Kevin Drum - March 2010

The Presidential Bubble

| Mon Mar. 8, 2010 8:20 PM EST

Time's Karen Tumulty reports on Obama's healthcare speech today:

When I go to political events, I generally like to talk to people who attend them. You learn a lot that way.

Not today. I arrived at the President's health care speech at Arcadia University in Glenside, Pa., about 45 minutes early, hoping I might chat with some of the Pennsylvanians who were here. No such luck. The press was stuck behind two sets of barriers. I tried asking several times (nicely, I promise) to wander a bit and talk to people, but was told I would have to wait until after the event. (Both the crowd and I had been through security screening.)

Okay.

So after the event, I attempted to talk to people as they left. That effort, too, was shut down by the security people.

So all I can report is this: The President gave a speech on health care this morning. People applauded and cheered. What motivated them to be here, and what bearing this issue might have on their individual lives — well, I can't answer that.

I don't know if this is standard behavior or not. Maybe it was just a mistake by some overzealous security folks. But it's worth publicizing. When George Bush did this stuff it drove us nuts. Obama doesn't deserve a pass.

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Democrats and National Security

| Mon Mar. 8, 2010 6:06 PM EST

A new poll by Democracy Corps and Third Way warns that Democrats are losing ground to Republicans in the fight over national security. So they tried out a few talking points to see what would make people feel better about the party. How about "proven FBI interrogation techniques worked on the Christmas bomber"? That was OK but not great. "Obama has raised America's standing in the world"? Eh. "Civilian courts do a great job of convicting terrorists faster and better"? Eh again. "Obama's actually doing the same stuff as George Bush"? That had a negative effect.

So what did work? Answer: using predator drones to kick ass on al-Qaeda and the Taliban, which made people a stunning 50 points more confident in the Democrats. Draw your own conclusions.

The Left and Healthcare

| Mon Mar. 8, 2010 4:05 PM EST

Jane Hamsher, as we all surely know, is passionately opposed to the current healthcare bill winding its way through Congress. But Matt Yglesias asks:

How Many Divisions Has Jane Hamsher?

That's what Joseph Stalin supposedly asked about the pope when it came time to divvy up postwar Europe. Likewise, the suggestion here is that Jane Hamsher doesn't really represent a very big or very dangerous faction of the left.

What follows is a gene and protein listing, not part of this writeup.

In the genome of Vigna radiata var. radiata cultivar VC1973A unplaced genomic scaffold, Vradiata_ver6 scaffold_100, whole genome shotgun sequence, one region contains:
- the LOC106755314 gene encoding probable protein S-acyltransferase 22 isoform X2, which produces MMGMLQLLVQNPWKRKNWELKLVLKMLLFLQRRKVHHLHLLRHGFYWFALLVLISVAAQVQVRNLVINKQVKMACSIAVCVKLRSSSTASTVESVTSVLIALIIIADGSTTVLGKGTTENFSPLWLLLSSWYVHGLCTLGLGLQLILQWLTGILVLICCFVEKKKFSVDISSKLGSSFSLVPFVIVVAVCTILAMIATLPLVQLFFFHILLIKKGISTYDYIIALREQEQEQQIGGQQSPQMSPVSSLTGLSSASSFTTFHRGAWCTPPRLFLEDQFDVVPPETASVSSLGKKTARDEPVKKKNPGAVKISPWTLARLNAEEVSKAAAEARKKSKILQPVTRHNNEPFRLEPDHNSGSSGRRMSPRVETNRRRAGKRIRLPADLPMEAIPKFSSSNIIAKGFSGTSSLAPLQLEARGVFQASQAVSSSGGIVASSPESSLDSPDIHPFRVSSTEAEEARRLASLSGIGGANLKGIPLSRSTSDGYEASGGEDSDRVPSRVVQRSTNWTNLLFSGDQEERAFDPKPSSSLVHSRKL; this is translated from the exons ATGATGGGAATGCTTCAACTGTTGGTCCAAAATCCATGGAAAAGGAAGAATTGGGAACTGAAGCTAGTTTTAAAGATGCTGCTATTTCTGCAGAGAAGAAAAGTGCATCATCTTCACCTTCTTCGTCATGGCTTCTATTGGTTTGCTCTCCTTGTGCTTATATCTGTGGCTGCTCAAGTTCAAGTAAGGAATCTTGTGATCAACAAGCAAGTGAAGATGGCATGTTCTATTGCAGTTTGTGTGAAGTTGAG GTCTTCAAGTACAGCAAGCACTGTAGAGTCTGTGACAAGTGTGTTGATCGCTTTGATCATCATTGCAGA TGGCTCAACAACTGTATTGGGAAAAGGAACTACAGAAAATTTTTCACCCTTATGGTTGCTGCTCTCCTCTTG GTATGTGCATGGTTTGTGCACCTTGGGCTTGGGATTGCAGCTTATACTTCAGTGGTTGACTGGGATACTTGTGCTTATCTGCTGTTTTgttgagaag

Maybe so. But if you asked Stalin's successor, Mikhail Gorbachev, about the influence of the pope, he'd probably sneer a little less. In absolute terms, Jane may not represent a huge number of people or a vast amount of money, but she certainly seems like the linchpin of a disaffected left that could easily represent the difference between success and failure for a bill that's likely to come down to one or two votes. Speaking for myself, I sure wish she could look past the disappointments — most of which were sadly inevitable — and instead focus all that energy on the big picture of what the Democratic healthcare bill means both for real people right now and for the likelihood of further reform in the future. This is our last crack at this for a good long time.

The Odious Liz Cheney

| Mon Mar. 8, 2010 3:04 PM EST

I haven't gotten around to blogging about this yet, but as you probably know by now Bill Kristol and Liz Cheney have recently been beating the drum about a group of Justice Department lawyers who had previously defended accused terrorists:

Senate Republicans have demanded details of the lawyers' past work and Liz Cheney’s group “Keep America Safe” has questioned their “values." A drumbeat of Republican criticism forced the Justice Department reluctantly to identify seven of them last week. But the harshness of the criticism — Keep America Safe labeled a group of them the “Al Qaeda Seven” — has provoked a backlash from across the legal establishment.

Cheney probably thought this was just another soft target for her endless crusade to convince America that Democrats will get us all killed. But guess what? Big time lawyers don't much like being attacked, they tend to stick together on stuff like this even across ideological lines, and they have lots of money and power that allow them to fight back. Methinks Liz bit off more than she expected. Plus there's this speculation from a lawyer friend of mine: